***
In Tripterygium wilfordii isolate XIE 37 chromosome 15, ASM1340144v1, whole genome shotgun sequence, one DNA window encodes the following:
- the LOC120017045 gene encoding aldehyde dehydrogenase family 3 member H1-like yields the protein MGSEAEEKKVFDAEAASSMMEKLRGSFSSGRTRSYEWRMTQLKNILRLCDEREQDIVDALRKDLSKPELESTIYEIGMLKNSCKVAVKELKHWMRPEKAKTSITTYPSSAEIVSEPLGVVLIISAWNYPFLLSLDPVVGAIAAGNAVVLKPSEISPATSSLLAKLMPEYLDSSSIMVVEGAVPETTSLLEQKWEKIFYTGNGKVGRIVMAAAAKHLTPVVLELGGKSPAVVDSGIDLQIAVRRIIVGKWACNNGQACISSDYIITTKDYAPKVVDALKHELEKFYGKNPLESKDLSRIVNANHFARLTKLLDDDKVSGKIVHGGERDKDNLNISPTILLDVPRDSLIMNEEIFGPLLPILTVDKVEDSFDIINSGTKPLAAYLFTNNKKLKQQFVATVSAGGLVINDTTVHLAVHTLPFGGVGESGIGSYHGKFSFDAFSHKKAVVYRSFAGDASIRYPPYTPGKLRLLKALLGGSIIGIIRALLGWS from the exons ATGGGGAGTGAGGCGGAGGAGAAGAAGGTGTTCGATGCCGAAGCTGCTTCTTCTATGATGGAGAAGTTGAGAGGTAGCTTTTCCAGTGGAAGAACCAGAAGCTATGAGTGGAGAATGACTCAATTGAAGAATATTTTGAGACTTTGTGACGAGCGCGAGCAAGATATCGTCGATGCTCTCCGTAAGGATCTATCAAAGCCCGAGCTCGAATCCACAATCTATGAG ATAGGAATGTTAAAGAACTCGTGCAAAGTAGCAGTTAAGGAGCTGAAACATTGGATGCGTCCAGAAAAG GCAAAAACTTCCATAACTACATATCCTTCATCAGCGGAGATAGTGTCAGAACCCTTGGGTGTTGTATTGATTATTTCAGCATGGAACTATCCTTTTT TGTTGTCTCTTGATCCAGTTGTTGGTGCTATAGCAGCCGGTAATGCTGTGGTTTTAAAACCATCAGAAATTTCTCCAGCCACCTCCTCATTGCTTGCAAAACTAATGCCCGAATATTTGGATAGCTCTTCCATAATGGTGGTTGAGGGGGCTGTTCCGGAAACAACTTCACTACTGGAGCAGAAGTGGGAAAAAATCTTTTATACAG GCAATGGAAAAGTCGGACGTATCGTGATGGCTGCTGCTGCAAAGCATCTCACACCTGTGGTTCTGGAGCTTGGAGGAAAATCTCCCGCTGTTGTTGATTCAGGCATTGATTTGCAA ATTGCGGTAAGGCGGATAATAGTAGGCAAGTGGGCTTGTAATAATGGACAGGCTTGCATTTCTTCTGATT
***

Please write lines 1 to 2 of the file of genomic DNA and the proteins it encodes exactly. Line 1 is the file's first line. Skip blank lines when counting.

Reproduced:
In Tripterygium wilfordii isolate XIE 37 chromosome 15, ASM1340144v1, whole genome shotgun sequence, one DNA window encodes the following:
- the LOC120017045 gene encoding aldehyde dehydrogenase family 3 member H1-like yields the protein MGSEAEEKKVFDAEAASSMMEKLRGSFSSGRTRSYEWRMTQLKNILRLCDEREQDIVDALRKDLSKPELESTIYEIGMLKNSCKVAVKELKHWMRPEKAKTSITTYPSSAEIVSEPLGVVLIISAWNYPFLLSLDPVVGAIAAGNAVVLKPSEISPATSSLLAKLMPEYLDSSSIMVVEGAVPETTSLLEQKWEKIFYTGNGKVGRIVMAAAAKHLTPVVLELGGKSPAVVDSGIDLQIAVRRIIVGKWACNNGQACISSDYIITTKDYAPKVVDALKHELEKFYGKNPLESKDLSRIVNANHFARLTKLLDDDKVSGKIVHGGERDKDNLNISPTILLDVPRDSLIMNEEIFGPLLPILTVDKVEDSFDIINSGTKPLAAYLFTNNKKLKQQFVATVSAGGLVINDTTVHLAVHTLPFGGVGESGIGSYHGKFSFDAFSHKKAVVYRSFAGDASIRYPPYTPGKLRLLKALLGGSIIGIIRALLGWS from the exons ATGGGGAGTGAGGCGGAGGAGAAGAAGGTGTTCGATGCCGAAGCTGCTTCTTCTATGATGGAGAAGTTGAGAGGTAGCTTTTCCAGTGGAAGAACCAGAAGCTATGAGTGGAGAATGACTCAATTGAAGAATATTTTGAGACTTTGTGACGAGCGCGAGCAAGATATCGTCGATGCTCTCCGTAAGGATCTATCAAAGCCCGAGCTCGAATCCACAATCTATGAG ATAGGAATGTTAAAGAACTCGTGCAAAGTAGCAGTTAAGGAGCTGAAACATTGGATGCGTCCAGAAAAG GCAAAAACTTCCATAACTACATATCCTTCATCAGCGGAGATAGTGTCAGAACCCTTGGGTGTTGTATTGATTATTTCAGCATGGAACTATCCTTTTT TGTTGTCTCTTGATCCAGTTGTTGGTGCTATAGCAGCCGGTAATGCTGTGGTTTTAAAACCATCAGAAATTTCTCCAGCCACCTCCTCATTGCTTGCAAAACTAATGCCCGAATATTTGGATAGCTCTTCCATAATGGTGGTTGAGGGGGCTGTTCCGGAAACAACTTCACTACTGGAGCAGAAGTGGGAAAAAATCTTTTATACAG GCAATGGAAAAGTCGGACGTATCGTGATGGCTGCTGCTGCAAAGCATCTCACACCTGTGGTTCTGGAGCTTGGAGGAAAATCTCCCGCTGTTGTTGATTCAGGCATTGATTTGCAA ATTGCGGTAAGGCGGATAATAGTAGGCAAGTGGGCTTGTAATAATGGACAGGCTTGCATTTCTTCTGATT